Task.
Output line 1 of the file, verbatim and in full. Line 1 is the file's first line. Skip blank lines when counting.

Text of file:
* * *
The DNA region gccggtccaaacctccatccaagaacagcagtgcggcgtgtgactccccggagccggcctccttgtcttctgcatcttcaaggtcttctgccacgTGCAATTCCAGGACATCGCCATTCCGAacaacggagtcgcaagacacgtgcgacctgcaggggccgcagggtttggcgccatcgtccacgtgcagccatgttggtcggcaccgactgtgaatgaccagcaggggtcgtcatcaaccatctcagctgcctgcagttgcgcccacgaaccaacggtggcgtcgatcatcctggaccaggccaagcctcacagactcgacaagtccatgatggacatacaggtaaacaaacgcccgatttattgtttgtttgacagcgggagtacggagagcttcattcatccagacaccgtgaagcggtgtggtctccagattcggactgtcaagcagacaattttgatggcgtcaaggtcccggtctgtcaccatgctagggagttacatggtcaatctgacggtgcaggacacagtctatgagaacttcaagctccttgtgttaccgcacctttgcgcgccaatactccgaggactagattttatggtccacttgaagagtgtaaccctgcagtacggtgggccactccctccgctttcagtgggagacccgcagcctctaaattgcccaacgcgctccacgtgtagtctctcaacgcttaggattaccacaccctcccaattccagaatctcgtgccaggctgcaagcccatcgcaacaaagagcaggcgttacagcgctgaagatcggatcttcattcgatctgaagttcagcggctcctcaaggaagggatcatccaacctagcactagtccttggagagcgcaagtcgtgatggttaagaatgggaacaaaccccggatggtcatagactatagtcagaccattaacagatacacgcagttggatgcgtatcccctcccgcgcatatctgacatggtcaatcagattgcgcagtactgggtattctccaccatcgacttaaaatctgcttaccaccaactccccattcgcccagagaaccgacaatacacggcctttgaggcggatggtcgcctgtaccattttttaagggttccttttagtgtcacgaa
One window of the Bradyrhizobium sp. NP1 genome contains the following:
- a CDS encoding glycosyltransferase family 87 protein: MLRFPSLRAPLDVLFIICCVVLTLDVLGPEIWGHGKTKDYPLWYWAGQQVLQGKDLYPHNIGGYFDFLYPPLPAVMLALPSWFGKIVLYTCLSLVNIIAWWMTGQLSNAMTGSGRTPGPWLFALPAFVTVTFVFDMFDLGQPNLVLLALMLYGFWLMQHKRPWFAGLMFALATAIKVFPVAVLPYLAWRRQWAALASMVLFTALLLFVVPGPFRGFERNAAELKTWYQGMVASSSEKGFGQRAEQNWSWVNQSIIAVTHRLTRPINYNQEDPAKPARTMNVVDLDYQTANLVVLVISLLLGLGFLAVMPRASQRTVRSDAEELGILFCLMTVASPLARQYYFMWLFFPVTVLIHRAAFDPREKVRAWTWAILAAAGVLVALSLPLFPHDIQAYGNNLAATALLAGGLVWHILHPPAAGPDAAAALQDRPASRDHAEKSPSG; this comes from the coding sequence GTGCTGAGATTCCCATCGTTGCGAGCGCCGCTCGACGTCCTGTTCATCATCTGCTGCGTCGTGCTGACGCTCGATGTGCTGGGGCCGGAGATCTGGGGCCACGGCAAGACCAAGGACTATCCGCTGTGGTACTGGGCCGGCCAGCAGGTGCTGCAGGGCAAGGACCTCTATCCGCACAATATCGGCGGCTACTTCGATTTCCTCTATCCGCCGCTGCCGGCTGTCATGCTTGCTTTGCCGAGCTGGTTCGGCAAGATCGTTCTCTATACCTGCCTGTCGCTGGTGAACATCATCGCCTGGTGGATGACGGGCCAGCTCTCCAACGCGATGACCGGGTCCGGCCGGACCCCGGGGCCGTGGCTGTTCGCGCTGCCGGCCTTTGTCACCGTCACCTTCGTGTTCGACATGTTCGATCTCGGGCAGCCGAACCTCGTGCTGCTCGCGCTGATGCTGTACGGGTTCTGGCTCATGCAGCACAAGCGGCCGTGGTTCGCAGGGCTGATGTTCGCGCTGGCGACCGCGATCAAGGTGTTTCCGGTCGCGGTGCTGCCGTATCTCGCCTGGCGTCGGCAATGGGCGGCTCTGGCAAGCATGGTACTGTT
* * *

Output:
The DNA region gccggtccaaacctccatccaagaacagcagtgcggcgtgtgactccccggagccggcctccttgtcttctgcatcttcaaggtcttctgccacgTGCAATTCCAGGACATCGCCATTCCGAacaacggagtcgcaagacacgtgcgacctgcaggggccgcagggtttggcgccatcgtccacgtgcagccatgttggtcggcaccgactgtgaatgaccagcaggggtcgtcatcaaccatctcagctgcctgcagttgcgcccacgaaccaacggtggcgtcgatcatcctggaccaggccaagcctcacagactcgacaagtccatgatggacatacaggtaaacaaacgcccgatttattgtttgtttgacagcgggagtacggagagcttcattcatccagacaccgtgaagcggtgtggtctccagattcggactgtcaagcagacaattttgatggcgtcaaggtcccggtctgtcaccatgctagggagttacatggtcaatctgacggtgcaggacacagtctatgagaacttcaagctccttgtgttaccgcacctttgcgcgccaatactccgaggactagattttatggtccacttgaagagtgtaaccctgcagtacggtgggccactccctccgctttcagtgggagacccgcagcctctaaattgcccaacgcgctccacgtgtagtctctcaacgcttaggattaccacaccctcccaattccagaatctcgtgccaggctgcaagcccatcgcaacaaagagcaggcgttacagcgctgaagatcggatcttcattcgatctgaagttcagcggctcctcaaggaagggatcatccaacctagcactagtccttggagagcgcaagtcgtgatggttaagaatgggaacaaaccccggatggtcatagactatagtcagaccattaacagatacacgcagttggatgcgtatcccctcccgcgcatatctgacatggtcaatcagattgcgcagtactgggtattctccaccatcgacttaaaatctgcttaccaccaactccccattcgcccagagaaccgacaatacacggcctttgaggcggatggtcgcctgtaccattttttaagggttccttttagtgtcacgaa